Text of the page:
PIA12042: The Curious Case of Raditladi Basin
 Target Name:  Mercury
 Is a satellite of:  Sol (our sun)
 Mission:  MESSENGER
 Spacecraft:  MESSENGER
 Instrument:  MDIS - Narrow Angle
 Product Size:  1018 x 1025 pixels (w x h)
 Produced By:  Johns Hopkins University/APL
 Full-Res TIFF:  PIA12042.tif (1.045 MB)
 Full-Res JPEG:  PIA12042.jpg (168.2 kB)

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Raditladi basin, imaged during MESSENGER's first Mercury flyby and named in April 2008 (PIA10611), is intriguing for several reasons. Shown extending across the top of this high-resolution NAC image, Raditladi basin is relatively young, with only a few small impact craters on the basin's floor and with well-preserved basin walls and peak-ring structure. Visible on the floor of Raditladi are concentric troughs (blue arrows), formed by extension (pulling apart) of the surface. However, extensional troughs on Mercury are quite rare, having been seen to date only in two other locations on the planet: as part of Pantheon Fossae and other troughs in Caloris basin (PIA11077) and on the floor of Rembrandt, the large basin discovered during MESSENGER's second Mercury flyby (PIA11769). Understanding how these troughs formed in the young Raditladi basin could provide an important indicator of processes that acted relatively recently in Mercury’s geologic history. Raditladi basin was the topic of one of 25 presentations made by MESSENGER team members at the 40th Lunar and Planetary Science Conference held last week.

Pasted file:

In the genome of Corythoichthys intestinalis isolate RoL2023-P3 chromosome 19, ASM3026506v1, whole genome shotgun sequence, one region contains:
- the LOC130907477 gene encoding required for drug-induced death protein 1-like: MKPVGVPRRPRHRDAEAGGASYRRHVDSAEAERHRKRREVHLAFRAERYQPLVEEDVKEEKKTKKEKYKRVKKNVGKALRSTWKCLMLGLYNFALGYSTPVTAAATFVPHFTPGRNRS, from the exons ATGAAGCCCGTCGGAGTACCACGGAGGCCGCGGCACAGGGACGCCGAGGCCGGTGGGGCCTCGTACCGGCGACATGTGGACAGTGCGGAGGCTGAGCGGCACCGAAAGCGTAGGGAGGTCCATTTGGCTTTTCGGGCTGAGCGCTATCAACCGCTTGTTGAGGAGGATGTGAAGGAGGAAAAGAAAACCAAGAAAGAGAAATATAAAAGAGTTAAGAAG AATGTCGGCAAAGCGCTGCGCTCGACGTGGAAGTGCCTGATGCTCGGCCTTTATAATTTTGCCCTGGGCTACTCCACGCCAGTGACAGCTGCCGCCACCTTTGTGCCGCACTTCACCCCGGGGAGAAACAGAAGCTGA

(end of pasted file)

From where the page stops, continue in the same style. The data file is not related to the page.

Date Acquired: January 14, 2008
Image Mission Elapsed Time (MET): 108826792
Instrument: Narrow Angle Camera (NAC) of the Mercury Dual Imaging System (MDIS)
Resolution: 250 meters/pixel (0.16 miles/pixel)
Scale: Raditladi basin has a diameter of 257 kilometers (160 miles)
Spacecraft Altitude: 10,000 kilometers (6,200 miles)

These images are from MESSENGER, a NASA Discovery mission to conduct the first orbital study of the innermost planet, Mercury. For information regarding the use of images, see the MESSENGER image use policy.

Image Credit:
NASA/Johns Hopkins University Applied Physics Laboratory/Carnegie Institution of Washington

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